The UAW scandal just keeps getting thicker. The FBI is investigating whether the fire at UAW’s Solidarity House headquarters, which started in the IT department, was arson, and if so, would be considered obstruction of justice. As late as this month, the U.S. Attorney leading the UAW investigation says that the union leadership is still not fully cooperating, and it is mostly tips from individuals that are fueling the ongoing efforts to get to the truth. A government takeover of the union is still listed as a possibility as the probe seeks to uncover the depth of the corruption.
To further complicate matters, the UAW moved to disband Region 5 (the Region at the heart of the scandal). According to UAW president Rory Gamble, the move is designed to break up the region responsible for the mess. The St. Louis-based leadership organized events over a two-year period that spent more than $1 million in union dues on “poolside villas, booze, cigars, golf and steak dinners,” much of it fraudulently expensed to the UAW accounting department.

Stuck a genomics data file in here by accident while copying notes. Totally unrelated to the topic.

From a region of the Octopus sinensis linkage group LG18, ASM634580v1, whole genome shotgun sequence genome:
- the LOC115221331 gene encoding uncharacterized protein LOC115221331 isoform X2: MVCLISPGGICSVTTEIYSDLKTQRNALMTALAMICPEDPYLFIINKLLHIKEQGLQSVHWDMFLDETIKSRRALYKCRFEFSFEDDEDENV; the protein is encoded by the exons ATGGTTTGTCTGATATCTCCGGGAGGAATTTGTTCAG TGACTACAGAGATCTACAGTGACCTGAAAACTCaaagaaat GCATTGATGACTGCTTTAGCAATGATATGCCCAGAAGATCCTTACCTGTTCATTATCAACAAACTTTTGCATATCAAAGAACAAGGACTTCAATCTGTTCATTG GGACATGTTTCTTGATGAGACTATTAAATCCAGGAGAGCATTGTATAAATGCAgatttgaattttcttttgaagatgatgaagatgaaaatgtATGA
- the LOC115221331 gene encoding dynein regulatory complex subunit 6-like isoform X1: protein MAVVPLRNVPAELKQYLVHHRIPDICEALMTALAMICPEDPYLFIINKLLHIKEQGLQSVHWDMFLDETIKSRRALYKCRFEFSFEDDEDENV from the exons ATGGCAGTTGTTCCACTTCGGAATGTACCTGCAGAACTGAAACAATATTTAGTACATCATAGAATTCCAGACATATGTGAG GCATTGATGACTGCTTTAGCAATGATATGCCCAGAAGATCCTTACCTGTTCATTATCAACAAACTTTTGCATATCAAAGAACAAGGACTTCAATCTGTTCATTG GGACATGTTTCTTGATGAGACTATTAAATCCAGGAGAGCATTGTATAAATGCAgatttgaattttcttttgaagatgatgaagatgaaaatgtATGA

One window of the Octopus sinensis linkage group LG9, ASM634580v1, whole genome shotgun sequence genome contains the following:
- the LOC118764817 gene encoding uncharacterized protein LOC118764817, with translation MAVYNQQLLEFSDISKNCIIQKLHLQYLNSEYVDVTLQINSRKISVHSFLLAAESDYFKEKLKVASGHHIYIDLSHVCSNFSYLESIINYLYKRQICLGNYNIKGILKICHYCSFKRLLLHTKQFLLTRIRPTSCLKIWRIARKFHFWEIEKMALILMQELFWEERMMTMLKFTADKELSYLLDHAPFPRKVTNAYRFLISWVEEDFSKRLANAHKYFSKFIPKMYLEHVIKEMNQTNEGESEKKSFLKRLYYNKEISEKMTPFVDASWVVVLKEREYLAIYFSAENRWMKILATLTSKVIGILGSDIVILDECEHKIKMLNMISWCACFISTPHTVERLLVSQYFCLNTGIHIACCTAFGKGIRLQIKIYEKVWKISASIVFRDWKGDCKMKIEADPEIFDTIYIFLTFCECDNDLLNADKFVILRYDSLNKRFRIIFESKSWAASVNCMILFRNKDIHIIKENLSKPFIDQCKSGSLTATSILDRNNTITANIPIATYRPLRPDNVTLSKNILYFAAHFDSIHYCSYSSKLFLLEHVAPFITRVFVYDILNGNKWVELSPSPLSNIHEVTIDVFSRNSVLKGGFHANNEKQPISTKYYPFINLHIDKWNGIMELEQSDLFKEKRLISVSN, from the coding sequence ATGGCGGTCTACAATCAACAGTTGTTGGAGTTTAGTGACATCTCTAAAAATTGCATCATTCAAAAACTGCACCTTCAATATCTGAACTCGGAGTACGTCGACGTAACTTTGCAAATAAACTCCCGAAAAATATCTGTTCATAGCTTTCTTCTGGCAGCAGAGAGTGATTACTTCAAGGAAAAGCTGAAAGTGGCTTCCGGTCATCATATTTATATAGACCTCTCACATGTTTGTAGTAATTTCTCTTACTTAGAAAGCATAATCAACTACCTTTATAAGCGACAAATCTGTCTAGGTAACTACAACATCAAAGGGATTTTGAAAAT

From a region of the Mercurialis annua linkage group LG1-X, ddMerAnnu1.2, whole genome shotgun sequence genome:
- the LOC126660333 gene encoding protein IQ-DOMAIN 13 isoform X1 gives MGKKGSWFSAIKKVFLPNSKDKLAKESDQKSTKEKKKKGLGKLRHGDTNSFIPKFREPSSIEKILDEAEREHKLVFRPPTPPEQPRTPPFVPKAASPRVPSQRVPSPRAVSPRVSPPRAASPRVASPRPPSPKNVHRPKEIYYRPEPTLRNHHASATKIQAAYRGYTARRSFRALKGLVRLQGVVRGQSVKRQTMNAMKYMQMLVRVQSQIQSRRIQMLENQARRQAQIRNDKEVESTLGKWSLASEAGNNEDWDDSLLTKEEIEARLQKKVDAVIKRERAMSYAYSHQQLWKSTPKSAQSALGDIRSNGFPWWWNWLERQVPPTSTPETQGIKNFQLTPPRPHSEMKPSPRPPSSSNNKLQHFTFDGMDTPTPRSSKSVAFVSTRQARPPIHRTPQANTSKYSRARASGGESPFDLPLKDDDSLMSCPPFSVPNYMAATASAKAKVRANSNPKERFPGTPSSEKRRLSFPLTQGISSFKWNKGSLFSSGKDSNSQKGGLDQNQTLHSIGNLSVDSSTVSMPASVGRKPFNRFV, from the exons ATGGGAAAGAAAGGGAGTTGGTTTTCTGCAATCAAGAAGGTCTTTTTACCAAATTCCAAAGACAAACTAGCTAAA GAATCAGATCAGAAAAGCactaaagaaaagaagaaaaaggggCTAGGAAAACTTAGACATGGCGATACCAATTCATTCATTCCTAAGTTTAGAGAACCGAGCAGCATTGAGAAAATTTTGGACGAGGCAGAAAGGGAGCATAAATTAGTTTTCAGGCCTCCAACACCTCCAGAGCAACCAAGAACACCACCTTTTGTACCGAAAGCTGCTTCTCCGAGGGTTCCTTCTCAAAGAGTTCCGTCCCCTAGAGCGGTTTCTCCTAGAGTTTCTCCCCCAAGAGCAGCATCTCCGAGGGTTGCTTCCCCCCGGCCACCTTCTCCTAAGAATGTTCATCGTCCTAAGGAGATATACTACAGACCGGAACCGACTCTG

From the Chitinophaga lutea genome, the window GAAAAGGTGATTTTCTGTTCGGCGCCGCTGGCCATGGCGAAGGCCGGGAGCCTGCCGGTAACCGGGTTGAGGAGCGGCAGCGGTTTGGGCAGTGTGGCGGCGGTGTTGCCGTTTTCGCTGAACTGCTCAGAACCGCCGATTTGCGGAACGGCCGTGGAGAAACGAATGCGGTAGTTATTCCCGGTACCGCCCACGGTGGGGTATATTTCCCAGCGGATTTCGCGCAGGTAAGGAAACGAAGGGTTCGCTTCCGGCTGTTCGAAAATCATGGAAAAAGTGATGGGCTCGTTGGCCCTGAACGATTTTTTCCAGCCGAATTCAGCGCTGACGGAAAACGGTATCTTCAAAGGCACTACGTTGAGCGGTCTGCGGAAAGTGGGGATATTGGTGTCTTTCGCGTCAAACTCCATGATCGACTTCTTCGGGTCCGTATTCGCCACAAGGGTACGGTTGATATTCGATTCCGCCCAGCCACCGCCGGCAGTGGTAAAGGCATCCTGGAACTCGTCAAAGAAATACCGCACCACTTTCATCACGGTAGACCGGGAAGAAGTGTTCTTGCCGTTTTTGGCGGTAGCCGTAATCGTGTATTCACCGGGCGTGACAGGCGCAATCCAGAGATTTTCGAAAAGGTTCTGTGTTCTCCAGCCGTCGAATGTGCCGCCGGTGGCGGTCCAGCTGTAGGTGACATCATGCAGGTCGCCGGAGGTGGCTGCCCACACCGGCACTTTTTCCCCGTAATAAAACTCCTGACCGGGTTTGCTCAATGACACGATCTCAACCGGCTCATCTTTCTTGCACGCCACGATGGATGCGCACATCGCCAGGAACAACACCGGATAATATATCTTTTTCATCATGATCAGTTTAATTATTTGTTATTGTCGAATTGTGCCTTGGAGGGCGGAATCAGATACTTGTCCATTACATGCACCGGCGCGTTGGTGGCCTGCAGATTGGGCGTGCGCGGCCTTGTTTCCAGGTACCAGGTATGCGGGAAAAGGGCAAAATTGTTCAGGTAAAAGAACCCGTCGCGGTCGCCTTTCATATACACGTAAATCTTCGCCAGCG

Overshadowed by the UAW scandal, the SEIU faces a reckoning of its own after it was confirmed that SEIU leadership, including President Mary Kay Henry, failed to take action against sexual predators in the union and actually promoted some of them after their being accused of misconduct. In fact, the union is alleged to have retaliated against whistle-blowers. No action was ever taken against two high-profile SEIU leaders, Dave Regan and Martin Manteca, after multiple allegations of sexual misconduct, including a petition signed by 60 staffers against Manteca. To read the long, sordid in-depth report (if you can stomach it), click here.